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The ethics of questioning a colleague's decision

Wednesday 19 October, 2022
by Anonymous

hand raised above a field of grass

You are an auditor who has recently been handed the lead on a long-standing account in a financial institution. You are quick to discover a discrepancy on the account. Your predecessor on this account, who now happens to be your manager, was also aware of the discrepancy, raised it with the client and felt confident with their response. However, when you go through it with the client you are not satisfied with their reasonings.

You and your manager have recently been promoted into these positions and for you to be handed this account is additional recognition of your standing in the organisation. Maintaining the status quo is simple enough and would be less disruptive to your work environment, but is that the right thing to do?   

What would you do?

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There are 4 comments for The ethics of questioning a colleague's decision.

Re: The ethics of questioning a colleague's decision

Wednesday 19 October, 2022
by Malinda
I think in my gut the right thing would be to tell the client that in my professional opinion the reasoning was not sound and remove myself from the account. In a healthy organisation I would hope this wouldn’t mean sacrificing my job. I’d also be curious to understand my colleague ( now managers) understanding of it. Circumstances could have changed and she may also feel in the current context that it is not sound reasoning too. She may even support my stance!

Re: The ethics of questioning a colleague's decision

Thursday 20 October, 2022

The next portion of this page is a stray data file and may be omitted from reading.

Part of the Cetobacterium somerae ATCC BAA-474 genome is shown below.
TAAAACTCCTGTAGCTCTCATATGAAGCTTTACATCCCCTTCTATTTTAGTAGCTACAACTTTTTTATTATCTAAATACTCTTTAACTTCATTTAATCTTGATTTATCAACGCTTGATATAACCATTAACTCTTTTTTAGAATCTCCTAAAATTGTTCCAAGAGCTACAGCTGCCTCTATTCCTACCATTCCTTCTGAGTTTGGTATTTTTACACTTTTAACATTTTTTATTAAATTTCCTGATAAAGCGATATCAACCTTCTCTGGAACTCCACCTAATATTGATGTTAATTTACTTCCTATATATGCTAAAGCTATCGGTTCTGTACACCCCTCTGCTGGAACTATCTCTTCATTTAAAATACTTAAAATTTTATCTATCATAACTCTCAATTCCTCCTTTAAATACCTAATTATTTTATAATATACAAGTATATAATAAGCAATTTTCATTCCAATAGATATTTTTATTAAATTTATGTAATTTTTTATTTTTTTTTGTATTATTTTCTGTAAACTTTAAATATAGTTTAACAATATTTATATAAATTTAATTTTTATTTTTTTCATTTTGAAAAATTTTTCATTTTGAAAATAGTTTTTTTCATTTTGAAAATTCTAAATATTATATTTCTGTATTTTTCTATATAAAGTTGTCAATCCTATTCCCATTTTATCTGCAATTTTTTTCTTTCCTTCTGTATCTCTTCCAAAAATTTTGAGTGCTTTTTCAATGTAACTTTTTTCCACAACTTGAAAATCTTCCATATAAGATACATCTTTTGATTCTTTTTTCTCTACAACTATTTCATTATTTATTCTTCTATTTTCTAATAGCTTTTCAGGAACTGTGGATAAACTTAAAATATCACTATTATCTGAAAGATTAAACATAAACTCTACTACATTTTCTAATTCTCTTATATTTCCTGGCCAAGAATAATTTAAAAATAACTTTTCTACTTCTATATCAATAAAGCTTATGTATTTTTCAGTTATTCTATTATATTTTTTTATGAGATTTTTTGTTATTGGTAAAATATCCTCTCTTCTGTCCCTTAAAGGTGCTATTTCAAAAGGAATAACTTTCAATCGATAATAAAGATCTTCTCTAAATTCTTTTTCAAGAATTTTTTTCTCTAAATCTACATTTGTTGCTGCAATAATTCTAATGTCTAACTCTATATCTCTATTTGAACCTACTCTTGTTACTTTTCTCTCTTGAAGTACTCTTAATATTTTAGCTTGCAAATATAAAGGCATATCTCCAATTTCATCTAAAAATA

by John
I'd have a discussion with my manager to find out their view at the time of their decision making. Maybe the client has changed their reasoning, or facts or laws have changed from then to now.
Then I'd ask my manager for their view on having a discussion with the client in the light of the potential new circumstances, and explain to the client the implications of a status quo. I'd also explain to them that as an auditor I'm independent and have a duty of honest and full assessment.
Then I'd take proceedings from there.

Re: The ethics of questioning a colleague's decision

Thursday 20 October, 2022
by Ian S
If you found the discrepancy you are obliged to satisfy yourself with the resolution. You should discuss with your manager and decide on appropriate action. In addition you should both agree on bringing the matter to the attention of the partner in charge of the audit. Hindsight is always always better than the assumptions in place at the time. You cannot undo what was decided at the time but usually it can be made right. If restitution is involved then it needs to be given to affected parties.Whatever the circumstances, it cannot and must not be ignored. Sweeping it under the carpet could lead to a much bigger issue and greater restitution and potentially, penalties, later.

Re: The ethics of questioning a colleague's decision

Thursday 3 November, 2022
by Mohamed
Financial Institutions usually operate in a very strict regulatory environment, therefore auditing is especially important to support and make sure regulations are being followed. Given both individuals are auditors, part of doing their job is to audit and to report account discrepancies. If I was in his shoes, I would convince my manager to report this discrepancy, because it might lead to a bigger finding with this particular client and both will take credit for this finding, which lead to more recognition and promotion in future.

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